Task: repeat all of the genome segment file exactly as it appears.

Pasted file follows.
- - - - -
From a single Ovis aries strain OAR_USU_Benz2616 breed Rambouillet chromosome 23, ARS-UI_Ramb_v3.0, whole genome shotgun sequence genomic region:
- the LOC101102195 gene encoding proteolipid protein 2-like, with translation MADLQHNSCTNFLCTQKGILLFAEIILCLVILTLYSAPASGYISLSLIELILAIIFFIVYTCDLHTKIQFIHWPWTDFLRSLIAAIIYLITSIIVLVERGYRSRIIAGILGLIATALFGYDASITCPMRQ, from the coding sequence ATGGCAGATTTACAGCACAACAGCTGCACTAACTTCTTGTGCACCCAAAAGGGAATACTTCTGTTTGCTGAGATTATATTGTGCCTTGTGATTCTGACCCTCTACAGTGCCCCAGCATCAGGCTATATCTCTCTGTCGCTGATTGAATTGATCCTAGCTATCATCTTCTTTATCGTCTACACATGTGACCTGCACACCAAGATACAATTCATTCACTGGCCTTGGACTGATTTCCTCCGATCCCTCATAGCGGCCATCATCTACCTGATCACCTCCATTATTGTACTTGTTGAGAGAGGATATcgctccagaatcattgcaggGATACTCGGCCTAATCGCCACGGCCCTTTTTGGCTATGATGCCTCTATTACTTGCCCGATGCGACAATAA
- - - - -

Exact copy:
From a single Ovis aries strain OAR_USU_Benz2616 breed Rambouillet chromosome 23, ARS-UI_Ramb_v3.0, whole genome shotgun sequence genomic region:
- the LOC101102195 gene encoding proteolipid protein 2-like, with translation MADLQHNSCTNFLCTQKGILLFAEIILCLVILTLYSAPASGYISLSLIELILAIIFFIVYTCDLHTKIQFIHWPWTDFLRSLIAAIIYLITSIIVLVERGYRSRIIAGILGLIATALFGYDASITCPMRQ, from the coding sequence ATGGCAGATTTACAGCACAACAGCTGCACTAACTTCTTGTGCACCCAAAAGGGAATACTTCTGTTTGCTGAGATTATATTGTGCCTTGTGATTCTGACCCTCTACAGTGCCCCAGCATCAGGCTATATCTCTCTGTCGCTGATTGAATTGATCCTAGCTATCATCTTCTTTATCGTCTACACATGTGACCTGCACACCAAGATACAATTCATTCACTGGCCTTGGACTGATTTCCTCCGATCCCTCATAGCGGCCATCATCTACCTGATCACCTCCATTATTGTACTTGTTGAGAGAGGATATcgctccagaatcattgcaggGATACTCGGCCTAATCGCCACGGCCCTTTTTGGCTATGATGCCTCTATTACTTGCCCGATGCGACAATAA